Teacher: Clément Nizak (firstname.lastname@example.org)
Schedule: 7 Sessions of 2 hours lecture + 1 hour discussion, 3 Sessions of 3h classwork.
Evaluation: The evaluation is based on 2 marks, activity during discussion sessions (30%), and an exam in common with the synthetic biology and computational biology courses (70%).
Overview of the class:
Most of the biological functions cannot be associated to a single protein, a single gene, a single cell, or a single organism. Rather, the ability of living matter to perform amazing tasks relies on an ensemble of actors acting collectively. Those tasks, like decision making or information processing, can thus be understood only at the system level. In this course, we will first introduce basic concepts of statistical physics and engineering that have been very successful in solving such problems in other disciplines. We will then show how they apply to the description of biological systems. The examples we will cover span from the molecular to the ecological scale, and will include:
- self-organized subcellular systems
- cell functions such as regulation of protein expression, division and circadian cycles
- evolution of bio-molecules, cells, and populations
The course will be grounded in quantitative biology and modeling motivated by examples coming from biological systems.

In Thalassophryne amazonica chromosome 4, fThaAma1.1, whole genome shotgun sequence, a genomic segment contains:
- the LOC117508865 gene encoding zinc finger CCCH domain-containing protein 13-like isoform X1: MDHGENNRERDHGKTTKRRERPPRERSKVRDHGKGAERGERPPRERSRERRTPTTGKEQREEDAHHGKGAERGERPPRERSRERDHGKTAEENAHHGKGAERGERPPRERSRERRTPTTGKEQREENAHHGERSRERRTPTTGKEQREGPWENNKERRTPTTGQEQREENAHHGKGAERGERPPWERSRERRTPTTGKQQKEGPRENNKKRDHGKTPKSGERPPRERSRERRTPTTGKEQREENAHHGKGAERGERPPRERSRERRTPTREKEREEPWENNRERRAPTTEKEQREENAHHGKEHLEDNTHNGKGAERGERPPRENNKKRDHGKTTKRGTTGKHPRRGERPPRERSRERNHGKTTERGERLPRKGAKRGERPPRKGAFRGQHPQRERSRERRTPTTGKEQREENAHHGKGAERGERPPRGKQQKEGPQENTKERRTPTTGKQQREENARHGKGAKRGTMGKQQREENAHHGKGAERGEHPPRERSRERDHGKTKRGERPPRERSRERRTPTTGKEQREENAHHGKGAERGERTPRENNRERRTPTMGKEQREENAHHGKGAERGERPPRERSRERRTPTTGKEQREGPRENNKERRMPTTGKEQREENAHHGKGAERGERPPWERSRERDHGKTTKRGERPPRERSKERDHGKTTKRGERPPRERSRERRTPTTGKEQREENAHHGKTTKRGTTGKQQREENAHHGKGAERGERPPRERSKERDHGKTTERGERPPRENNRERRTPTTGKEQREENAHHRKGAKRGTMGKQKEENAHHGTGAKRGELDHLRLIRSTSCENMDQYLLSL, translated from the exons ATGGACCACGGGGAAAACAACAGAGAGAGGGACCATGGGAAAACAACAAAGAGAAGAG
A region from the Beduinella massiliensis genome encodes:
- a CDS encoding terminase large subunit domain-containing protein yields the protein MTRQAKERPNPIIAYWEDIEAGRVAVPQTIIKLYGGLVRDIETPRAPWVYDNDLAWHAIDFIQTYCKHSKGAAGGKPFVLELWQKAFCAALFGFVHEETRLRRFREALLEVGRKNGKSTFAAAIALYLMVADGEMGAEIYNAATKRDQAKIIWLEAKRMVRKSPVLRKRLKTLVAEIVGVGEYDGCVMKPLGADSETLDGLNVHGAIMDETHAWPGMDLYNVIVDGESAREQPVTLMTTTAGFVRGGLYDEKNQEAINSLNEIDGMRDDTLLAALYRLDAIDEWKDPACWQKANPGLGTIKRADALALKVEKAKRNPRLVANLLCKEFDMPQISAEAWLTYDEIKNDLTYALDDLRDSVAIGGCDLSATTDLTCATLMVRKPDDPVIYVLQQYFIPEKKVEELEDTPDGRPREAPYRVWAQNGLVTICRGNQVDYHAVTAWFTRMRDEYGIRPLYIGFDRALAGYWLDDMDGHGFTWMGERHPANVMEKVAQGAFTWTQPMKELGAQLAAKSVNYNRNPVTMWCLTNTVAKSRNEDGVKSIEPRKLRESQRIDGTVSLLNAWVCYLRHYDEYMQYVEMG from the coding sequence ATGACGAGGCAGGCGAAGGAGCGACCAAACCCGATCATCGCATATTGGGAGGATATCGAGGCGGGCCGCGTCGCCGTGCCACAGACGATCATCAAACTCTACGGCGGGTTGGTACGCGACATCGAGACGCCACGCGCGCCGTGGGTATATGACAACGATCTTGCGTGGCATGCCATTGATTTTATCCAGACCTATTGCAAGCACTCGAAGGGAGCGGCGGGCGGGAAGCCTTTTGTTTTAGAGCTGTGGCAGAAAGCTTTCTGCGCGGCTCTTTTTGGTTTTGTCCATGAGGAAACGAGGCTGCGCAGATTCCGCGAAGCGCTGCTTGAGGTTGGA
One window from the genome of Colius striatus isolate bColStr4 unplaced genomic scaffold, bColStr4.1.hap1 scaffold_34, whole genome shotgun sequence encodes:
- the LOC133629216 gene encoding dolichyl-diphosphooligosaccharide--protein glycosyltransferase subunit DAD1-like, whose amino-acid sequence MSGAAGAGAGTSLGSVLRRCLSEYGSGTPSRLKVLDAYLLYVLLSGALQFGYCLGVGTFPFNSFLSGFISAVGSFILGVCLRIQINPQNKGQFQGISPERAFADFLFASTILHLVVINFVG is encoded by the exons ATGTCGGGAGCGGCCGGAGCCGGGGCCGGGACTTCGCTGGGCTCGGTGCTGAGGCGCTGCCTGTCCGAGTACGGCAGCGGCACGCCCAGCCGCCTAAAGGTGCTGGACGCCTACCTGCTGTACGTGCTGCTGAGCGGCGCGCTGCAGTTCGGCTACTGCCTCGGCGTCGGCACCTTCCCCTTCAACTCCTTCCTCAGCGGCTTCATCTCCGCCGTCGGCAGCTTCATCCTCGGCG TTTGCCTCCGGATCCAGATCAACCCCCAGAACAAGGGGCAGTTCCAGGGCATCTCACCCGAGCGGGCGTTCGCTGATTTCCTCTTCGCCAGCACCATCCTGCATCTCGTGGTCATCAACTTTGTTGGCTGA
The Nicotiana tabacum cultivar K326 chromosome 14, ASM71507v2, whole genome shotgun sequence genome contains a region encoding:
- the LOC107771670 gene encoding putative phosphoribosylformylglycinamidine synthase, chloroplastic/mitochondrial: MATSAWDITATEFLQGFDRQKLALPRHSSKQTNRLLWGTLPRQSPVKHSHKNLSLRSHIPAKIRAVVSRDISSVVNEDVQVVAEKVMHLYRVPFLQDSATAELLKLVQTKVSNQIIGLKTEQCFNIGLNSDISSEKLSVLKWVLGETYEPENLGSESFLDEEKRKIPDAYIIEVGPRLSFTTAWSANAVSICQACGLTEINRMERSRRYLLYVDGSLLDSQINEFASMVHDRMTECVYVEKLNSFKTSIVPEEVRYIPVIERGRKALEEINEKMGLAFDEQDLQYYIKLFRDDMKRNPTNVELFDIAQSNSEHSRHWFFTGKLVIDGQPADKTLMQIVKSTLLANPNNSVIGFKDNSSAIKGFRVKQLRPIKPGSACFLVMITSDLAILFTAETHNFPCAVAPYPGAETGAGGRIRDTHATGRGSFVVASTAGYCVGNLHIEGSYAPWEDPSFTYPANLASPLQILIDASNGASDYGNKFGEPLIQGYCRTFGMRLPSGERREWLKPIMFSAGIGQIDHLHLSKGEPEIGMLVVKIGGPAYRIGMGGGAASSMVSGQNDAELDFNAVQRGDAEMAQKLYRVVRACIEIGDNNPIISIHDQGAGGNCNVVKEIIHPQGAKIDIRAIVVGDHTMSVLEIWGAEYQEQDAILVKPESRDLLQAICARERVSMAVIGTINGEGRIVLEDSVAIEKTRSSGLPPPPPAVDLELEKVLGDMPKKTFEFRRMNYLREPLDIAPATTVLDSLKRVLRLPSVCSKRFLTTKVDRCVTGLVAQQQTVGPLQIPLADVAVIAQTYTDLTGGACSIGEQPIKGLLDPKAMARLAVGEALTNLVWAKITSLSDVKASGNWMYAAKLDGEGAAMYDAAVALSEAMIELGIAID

- To become familiar with basic concepts and models of statistical physics and engineering: systems of many interacting (Ising) or non-interacting (perfect gas) particles, modularity, robustness…
- To be able to describe biological systems that have already been studied at the system level (examples we will study during this course), as a list of units and their interactions, or as a combination of modules, and the resulting dynamics.
- Finally, to be able to describe any biological process at the system level.
Requirements: the bootcamp will be an ideal preparation to this course, there are no specific requirements otherwise. Above all, you need to be ready to look at biology with a different, highly interdisciplinary perspective, integrating most of what you will learn in other courses.
Strongly suggested readings:
– From molecular to modular cell biology. Hartwell LH, Hopfield JJ, Leibler S, Murray AW. Nature. 1999
– A new biology for a new century. Carl R Woese. Microbiol Mol Biol Rev. 2004
– An Introduction to Systems Biology – Design Principles of Biological Circuits. Uri Alon 2007
The course will be based on and/or inspired from many other papers that will be made available.